Friday, July 9, 2010

The Price of Eggs in China, aka Talking Pears

I did finally take an afternoon to weave while we were anchored in Hadley Harbor, on the Island of Naushon just across from Wood’s Hole.

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I’m working on a small tapestry that was an assignment from a workshop that Archie and Susan gave to the Wednesday Group several months ago. They called the workshop “Talking Pears.” For the workshop we were to bring two Bosc pears, our sketchbooks and pencils, and a variety of colored papers.

For the morning, we arranged and drew our two pears several times.  After our lunch break, we took the sketches we liked best and used them as ideas for making several paper collage designs.  The nature of the paper collage designs being so graphic led to other ideas.

pears cropped

At the end of class we lined up our paper collages and discussed shapes, arrangements, and color choices.

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This may be more than you want to know about the “price of eggs in China,” but I’m certain that Archie and Susan carefully chose this workshop as a clever way to make us start thinking in the language of tapestry rather than in the language of pure image.  Many of us are often intrigued by an image first and foremost, and we attempt to make a cartoon that will be weaverly.

Here, the relationship of our pears as two shapes coming together, along with the relationship of the surrounding area, and the colors we chose to use took precedence over the image itself.  The simple paper collages we made prevented us from creating shading and contours.

This simple exercise has allowed each of us to focus on how to create the shapes of the pears and the surrounding areas.  I’ve never paid so much attention to my curves and slopes!  I’m usually too busy also trying to create light and shadow.  I had a lot of fun choosing the colors for this little project, and with only six colors I really concentrated on the relationship between them.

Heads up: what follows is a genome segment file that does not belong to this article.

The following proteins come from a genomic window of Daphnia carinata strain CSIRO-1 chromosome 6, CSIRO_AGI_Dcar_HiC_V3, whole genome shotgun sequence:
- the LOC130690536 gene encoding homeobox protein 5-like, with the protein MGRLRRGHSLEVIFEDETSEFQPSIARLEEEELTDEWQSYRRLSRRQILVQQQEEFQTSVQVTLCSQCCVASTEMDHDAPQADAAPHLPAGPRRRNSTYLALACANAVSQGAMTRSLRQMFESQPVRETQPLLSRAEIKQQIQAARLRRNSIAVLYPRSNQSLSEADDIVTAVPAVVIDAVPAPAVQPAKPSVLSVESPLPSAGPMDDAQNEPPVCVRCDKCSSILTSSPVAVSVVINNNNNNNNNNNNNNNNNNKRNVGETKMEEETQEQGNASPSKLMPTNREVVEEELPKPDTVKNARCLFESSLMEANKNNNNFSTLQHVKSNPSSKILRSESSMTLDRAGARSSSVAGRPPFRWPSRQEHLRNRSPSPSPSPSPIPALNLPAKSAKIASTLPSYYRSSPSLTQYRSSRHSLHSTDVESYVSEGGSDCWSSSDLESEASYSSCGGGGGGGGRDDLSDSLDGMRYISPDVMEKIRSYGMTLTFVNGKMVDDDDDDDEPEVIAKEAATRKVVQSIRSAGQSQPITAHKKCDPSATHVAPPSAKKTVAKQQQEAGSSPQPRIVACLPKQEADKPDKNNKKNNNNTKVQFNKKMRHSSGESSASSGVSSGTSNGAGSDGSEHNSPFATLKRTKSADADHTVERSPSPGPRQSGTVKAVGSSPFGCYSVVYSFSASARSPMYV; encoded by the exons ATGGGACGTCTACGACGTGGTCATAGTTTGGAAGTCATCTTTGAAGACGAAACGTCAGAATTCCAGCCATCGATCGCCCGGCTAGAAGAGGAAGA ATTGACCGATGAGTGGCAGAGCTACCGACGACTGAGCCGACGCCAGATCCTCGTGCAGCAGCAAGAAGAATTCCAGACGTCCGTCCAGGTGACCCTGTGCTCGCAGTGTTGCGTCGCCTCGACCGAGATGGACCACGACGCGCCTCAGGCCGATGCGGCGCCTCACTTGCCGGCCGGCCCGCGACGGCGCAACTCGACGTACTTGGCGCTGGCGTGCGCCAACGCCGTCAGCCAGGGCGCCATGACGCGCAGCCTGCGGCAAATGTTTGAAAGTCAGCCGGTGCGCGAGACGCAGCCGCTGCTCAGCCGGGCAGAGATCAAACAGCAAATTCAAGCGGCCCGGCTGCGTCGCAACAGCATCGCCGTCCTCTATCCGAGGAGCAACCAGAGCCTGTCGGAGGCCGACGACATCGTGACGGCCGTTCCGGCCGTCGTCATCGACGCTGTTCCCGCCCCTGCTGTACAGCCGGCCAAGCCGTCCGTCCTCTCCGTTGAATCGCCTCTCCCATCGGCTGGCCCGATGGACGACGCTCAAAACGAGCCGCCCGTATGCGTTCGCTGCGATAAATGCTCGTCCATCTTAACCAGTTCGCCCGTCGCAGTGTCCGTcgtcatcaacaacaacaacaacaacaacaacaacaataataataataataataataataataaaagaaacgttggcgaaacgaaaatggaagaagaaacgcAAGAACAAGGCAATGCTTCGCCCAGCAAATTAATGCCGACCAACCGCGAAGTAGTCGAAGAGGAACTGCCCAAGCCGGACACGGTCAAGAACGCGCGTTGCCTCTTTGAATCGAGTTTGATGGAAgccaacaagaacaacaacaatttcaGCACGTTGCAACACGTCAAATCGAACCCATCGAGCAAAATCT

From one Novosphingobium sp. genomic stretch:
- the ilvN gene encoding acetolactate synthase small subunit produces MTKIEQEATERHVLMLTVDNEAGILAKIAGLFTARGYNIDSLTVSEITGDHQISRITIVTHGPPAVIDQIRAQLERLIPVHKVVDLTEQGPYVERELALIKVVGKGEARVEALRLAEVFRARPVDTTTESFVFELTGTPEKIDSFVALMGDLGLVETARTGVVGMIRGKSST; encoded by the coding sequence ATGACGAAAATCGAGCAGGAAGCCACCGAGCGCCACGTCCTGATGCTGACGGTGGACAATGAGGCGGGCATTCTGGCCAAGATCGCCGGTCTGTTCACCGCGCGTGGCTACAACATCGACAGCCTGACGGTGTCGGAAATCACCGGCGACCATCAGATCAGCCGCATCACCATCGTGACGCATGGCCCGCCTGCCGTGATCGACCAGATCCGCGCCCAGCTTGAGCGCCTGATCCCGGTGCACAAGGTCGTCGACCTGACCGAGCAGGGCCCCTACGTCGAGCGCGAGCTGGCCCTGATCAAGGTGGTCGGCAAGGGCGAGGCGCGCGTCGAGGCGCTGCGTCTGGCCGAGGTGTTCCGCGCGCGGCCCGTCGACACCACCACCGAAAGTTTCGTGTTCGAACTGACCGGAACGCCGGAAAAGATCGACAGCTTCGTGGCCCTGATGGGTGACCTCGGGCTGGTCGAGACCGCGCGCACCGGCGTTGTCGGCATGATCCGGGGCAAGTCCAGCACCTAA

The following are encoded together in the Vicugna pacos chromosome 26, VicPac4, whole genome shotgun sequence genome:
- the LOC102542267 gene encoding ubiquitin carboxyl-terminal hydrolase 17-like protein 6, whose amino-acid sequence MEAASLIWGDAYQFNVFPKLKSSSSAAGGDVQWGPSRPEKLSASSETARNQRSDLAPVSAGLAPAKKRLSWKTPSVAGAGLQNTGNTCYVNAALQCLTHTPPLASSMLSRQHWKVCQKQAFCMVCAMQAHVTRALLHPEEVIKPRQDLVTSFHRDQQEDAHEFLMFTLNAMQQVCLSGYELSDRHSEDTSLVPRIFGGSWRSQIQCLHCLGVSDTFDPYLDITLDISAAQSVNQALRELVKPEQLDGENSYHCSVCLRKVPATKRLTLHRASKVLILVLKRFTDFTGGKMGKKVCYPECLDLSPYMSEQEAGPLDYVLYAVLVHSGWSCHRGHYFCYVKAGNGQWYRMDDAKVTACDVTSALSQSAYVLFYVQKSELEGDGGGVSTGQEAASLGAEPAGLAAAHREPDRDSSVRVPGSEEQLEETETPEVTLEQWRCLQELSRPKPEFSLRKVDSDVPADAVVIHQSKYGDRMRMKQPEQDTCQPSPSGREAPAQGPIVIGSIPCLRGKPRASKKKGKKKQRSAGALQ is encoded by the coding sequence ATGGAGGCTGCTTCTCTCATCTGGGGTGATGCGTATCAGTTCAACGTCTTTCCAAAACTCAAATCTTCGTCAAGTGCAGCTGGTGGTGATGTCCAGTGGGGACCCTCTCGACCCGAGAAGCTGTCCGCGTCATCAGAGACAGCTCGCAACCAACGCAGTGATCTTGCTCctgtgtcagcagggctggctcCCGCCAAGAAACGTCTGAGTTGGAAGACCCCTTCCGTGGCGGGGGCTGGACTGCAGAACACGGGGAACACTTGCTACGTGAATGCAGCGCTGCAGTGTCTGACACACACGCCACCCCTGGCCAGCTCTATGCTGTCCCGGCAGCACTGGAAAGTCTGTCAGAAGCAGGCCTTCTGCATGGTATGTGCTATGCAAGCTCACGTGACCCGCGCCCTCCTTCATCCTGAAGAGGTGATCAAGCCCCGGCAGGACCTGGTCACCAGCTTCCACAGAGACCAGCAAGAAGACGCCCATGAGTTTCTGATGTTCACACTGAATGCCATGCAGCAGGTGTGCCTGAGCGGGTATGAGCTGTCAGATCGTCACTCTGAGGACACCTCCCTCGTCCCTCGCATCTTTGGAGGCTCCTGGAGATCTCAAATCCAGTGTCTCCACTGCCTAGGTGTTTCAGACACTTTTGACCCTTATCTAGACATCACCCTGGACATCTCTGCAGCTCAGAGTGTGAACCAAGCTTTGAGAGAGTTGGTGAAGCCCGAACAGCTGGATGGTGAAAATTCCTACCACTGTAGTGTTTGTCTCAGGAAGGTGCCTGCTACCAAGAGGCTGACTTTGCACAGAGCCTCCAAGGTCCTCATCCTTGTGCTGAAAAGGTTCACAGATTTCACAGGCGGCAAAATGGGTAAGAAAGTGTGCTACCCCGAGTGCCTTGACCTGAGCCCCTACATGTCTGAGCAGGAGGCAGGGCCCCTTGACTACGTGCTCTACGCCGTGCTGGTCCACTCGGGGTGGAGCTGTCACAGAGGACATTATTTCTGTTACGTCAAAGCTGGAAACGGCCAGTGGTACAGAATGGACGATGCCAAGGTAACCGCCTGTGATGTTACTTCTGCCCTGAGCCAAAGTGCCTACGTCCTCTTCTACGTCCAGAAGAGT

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Here you can see the frame that Bob made for me to hold my copper pipe looms.  This frame allows me to adjust the loom up and down so I’ll always be weaving at a comfortable height.




One Wednesday Grouper has already woven eight small tapestries!  Several others have already woven two.  This is my first one, and I do hope to weave another.  I’m so slow that two will probably be my limit!

Thursday, July 8, 2010

Where I am Weaving (NOT)

I've been in some lovely places lately, not weaving! I missed opportunities to weave in the Mystic River, on Cuttyhunk in the chain of Elisabeth Islands, and in Tashmoo Lake on Martha's Vineyard. I can't explain why I haven't been weaving as the days pass. Hopefully I'll remedy that tomorrow while we sit in Vineyard Haven.

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View from the high point on Cuttyhunk.  The church steeple is a United Methodist church, but the list of multi-demoninational services available only mention RC and Episcopal!.. not even a Methodist service!


cuttyhunk june 2010 034 The 4th of July parade in which everyone decorates their golf carts (the main vehicle on the island) and drives through the island throwing candy at spectators!


In the interim I have been spending some frustrating time fiddling with wifi on our boat with a cell booster a the top of the mast for connection. Nothing is ever as simple as advertised, and as I write I am not connected. I am just making a word document!

And I am attempting to learn to crochet. Actually, I know several crochet stitches and have managed to make trim for my knitted items over the past few decades, but I have never made a crocheted piece. When I visited WEBS in May, I was smitten with the crocheted market bag (made from 8/2 linen), which is finished with a lovely leather handle from Homestead Heirlooms (also now available at WEBS). I chose a dark aubergine leather handle. I am determined to learn this! Thank heaven for the internet because during the brief moments when I had access to it I managed to watch a video on how to do a “Half Double Crochet” as well as how to do a “Back Post Half Double Crochet.” It sure is hard to recognize when I've come to the end of a round (would new knitters say this too?), so I'm trying to use a marker to keep me on track. I'm forging ahead….but slowly.  I’m not sure that crochet will ever feel natural…